River research: I collect as much information about the destination as possible. Guidebooks, trip reports, pilots, and online forums are common sources of river beta. I try to determine what water levels we can expect, and how the catchment responds to rain. I use satellite imagery to locate rapids, canyons, or other features of interest. We carry these waypoints loaded into our smartphones and GPS units for on-the-fly navigation.
Repair kits: Packrafts are shockingly durable, but they are still susceptible to punctures and tears. Fortunately, most damage can be repaired in the field. One of the most extreme repairs I know of involved sewing and glueing claw gashes after a grizzly swiped a packraft on the Aleutian Peninsula of Alaska. When I applauded the packrafters for managing a repair that allowed them to finish their trip, Bretwood “Hig” Higman responded, “We used that boat on an 800-mile trip the next summer too!”
Tape is the go-to repair material for packrafts. Tyvek vapor barrier tape works well on the exterior of the hull. Gorilla tape works on the inside of the hull. I’ve used vinyl underwater tape to seal a slow leak while floating down the river.
What Goes Wrong
Not surprisingly, packrafters get in trouble when the boat capsizes. But not all capsizes are a big deal—with training, some packrafters can re-enter their boat in seconds.
The most common factors that lead to capsizing are high water, wind (and wind-generated waves), and limited boat control (a polite way of saying “inexperience”). Like many outdoor incidents, some packrafting incidents might have been prevented by waiting for better paddling conditions.
What happens next depends on the rigging of the boat. Some people are trapped in their boat by dangerous rigging: straps, loose cord, paddle leashes, etc. Other people are quickly separated from their boat. This is especially true in windy conditions.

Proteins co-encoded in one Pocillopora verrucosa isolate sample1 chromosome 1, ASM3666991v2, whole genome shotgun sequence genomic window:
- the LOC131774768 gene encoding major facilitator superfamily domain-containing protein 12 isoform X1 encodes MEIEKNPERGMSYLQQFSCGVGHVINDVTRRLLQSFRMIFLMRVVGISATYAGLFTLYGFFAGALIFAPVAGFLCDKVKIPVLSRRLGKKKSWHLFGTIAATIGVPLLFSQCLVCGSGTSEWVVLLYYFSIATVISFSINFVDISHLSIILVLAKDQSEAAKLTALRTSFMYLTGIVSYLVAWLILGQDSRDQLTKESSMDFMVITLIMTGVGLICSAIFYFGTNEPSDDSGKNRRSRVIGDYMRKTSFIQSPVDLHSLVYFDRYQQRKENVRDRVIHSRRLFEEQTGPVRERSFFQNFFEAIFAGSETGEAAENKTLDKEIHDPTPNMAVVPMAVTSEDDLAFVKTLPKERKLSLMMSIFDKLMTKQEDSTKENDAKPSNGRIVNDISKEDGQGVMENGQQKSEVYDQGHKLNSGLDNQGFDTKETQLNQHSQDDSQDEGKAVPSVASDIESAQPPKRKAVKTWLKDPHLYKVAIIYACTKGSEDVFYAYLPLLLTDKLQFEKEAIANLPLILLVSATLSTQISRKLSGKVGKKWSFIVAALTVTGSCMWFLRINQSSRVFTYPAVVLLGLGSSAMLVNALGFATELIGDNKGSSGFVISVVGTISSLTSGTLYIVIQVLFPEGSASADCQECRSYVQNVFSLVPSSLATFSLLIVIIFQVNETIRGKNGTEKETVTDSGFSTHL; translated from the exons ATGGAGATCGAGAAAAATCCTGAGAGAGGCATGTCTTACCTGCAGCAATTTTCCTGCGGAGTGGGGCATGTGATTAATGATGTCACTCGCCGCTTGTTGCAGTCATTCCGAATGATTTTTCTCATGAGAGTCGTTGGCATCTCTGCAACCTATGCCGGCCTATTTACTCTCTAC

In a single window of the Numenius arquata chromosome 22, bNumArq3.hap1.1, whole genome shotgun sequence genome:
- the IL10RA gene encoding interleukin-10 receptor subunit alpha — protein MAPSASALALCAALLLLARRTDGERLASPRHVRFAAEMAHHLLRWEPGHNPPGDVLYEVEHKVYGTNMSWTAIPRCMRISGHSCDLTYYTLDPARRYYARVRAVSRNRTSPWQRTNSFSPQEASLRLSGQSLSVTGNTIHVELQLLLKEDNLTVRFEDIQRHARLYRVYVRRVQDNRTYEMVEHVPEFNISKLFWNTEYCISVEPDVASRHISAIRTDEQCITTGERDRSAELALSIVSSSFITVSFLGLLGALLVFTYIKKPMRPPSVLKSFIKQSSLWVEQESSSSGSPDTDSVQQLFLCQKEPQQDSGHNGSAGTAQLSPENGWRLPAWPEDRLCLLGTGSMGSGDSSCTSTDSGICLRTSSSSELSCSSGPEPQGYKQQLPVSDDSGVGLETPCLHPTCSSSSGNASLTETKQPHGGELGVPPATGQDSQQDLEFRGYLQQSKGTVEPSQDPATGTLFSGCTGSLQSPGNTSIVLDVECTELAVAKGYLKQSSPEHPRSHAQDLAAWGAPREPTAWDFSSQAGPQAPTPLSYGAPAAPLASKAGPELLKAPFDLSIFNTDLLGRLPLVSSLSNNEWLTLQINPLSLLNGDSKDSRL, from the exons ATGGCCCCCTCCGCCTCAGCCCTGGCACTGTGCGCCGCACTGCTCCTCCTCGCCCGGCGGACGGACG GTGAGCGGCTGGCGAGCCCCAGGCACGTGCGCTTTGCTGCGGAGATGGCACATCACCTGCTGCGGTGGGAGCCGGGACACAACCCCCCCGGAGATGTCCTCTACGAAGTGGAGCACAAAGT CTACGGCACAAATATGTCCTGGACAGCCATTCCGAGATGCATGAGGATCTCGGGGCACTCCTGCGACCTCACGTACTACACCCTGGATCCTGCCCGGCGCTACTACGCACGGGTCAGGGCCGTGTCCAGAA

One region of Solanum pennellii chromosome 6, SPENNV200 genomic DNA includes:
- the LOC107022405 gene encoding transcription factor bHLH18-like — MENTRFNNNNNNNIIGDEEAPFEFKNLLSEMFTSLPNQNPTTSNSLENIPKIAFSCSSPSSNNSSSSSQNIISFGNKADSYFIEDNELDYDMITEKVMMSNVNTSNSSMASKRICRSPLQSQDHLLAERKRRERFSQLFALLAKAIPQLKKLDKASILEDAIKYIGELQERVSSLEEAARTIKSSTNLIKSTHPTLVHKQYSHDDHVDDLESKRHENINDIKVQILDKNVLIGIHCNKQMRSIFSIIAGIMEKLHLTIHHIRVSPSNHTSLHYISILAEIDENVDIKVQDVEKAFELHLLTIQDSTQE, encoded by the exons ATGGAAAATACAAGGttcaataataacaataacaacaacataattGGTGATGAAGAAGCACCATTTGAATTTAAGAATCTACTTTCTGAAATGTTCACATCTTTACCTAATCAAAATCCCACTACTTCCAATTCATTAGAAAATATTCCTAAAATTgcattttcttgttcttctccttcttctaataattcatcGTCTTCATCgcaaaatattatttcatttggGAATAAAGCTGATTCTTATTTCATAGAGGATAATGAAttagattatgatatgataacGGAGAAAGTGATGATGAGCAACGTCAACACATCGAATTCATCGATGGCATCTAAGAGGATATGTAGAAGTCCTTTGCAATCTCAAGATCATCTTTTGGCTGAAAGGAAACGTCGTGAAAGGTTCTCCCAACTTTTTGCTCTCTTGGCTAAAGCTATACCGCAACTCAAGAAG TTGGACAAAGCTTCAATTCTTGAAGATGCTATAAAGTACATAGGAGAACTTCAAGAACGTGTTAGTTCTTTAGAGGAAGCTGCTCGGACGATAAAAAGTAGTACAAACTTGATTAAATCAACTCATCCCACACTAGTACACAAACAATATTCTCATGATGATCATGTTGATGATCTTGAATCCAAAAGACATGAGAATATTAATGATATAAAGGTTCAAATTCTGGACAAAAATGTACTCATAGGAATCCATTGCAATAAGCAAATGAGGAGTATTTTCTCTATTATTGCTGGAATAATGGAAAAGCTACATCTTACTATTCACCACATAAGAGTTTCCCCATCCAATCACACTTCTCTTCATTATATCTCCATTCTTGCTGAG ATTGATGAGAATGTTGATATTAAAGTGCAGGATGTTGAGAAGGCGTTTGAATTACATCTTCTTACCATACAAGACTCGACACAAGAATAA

Statistically, packraft fatalities when the paddler is separated from their boat often include one or more of these factors:
- Paddling alone
- Cold water
- Exhaustion (“flush drowning”)
- Getting caught by river debris (wood or human-made hazards)
Packrafts are also used on open water: ponds, lakes, and the ocean. Like many packrafters, I underestimated the hazards of these environments, which have been the sites of 20% of packraft fatalities. The problem with open water paddling is that conditions can rapidly change from benign to severe, catching paddlers far from the shore. Open water’s environmental hazards (wind, currents, temperature, etc.) are harder to identify than river hazards (wave, hole, rock, etc.).
Packrafting is a new enough sport that we have a limited count of fatalities (fifteen) and can use the hard-earned lessons from other paddle sports to proactively reduce packrafting incidents. Based on the reported packrafting incidents, the following principles are important for the packrafting community:
- Paddle with capable partners. Experienced partners can assist you if you capsize.
- Assume that there is a hazard around every blind corner. Scout the river and portage when necessary.
- Dress for the swim and wear a drysuit in cold climates.
- Anticipate and have a backup plan if the wind picks up during an open-water crossing.
- Wait for high water levels to drop (after precipitation events).
- Practice/train to improve boat control and swim proficiency.
Please help the packrafting community by sharing these safety considerations and applauding open communication. Together we can live long lives visiting the world by water.
Luc Mehl is the author of The Packraft Handbook. Luc has paddled thousands of miles in his home state of Alaska and is an instructor for the Swiftwater Safety Institute.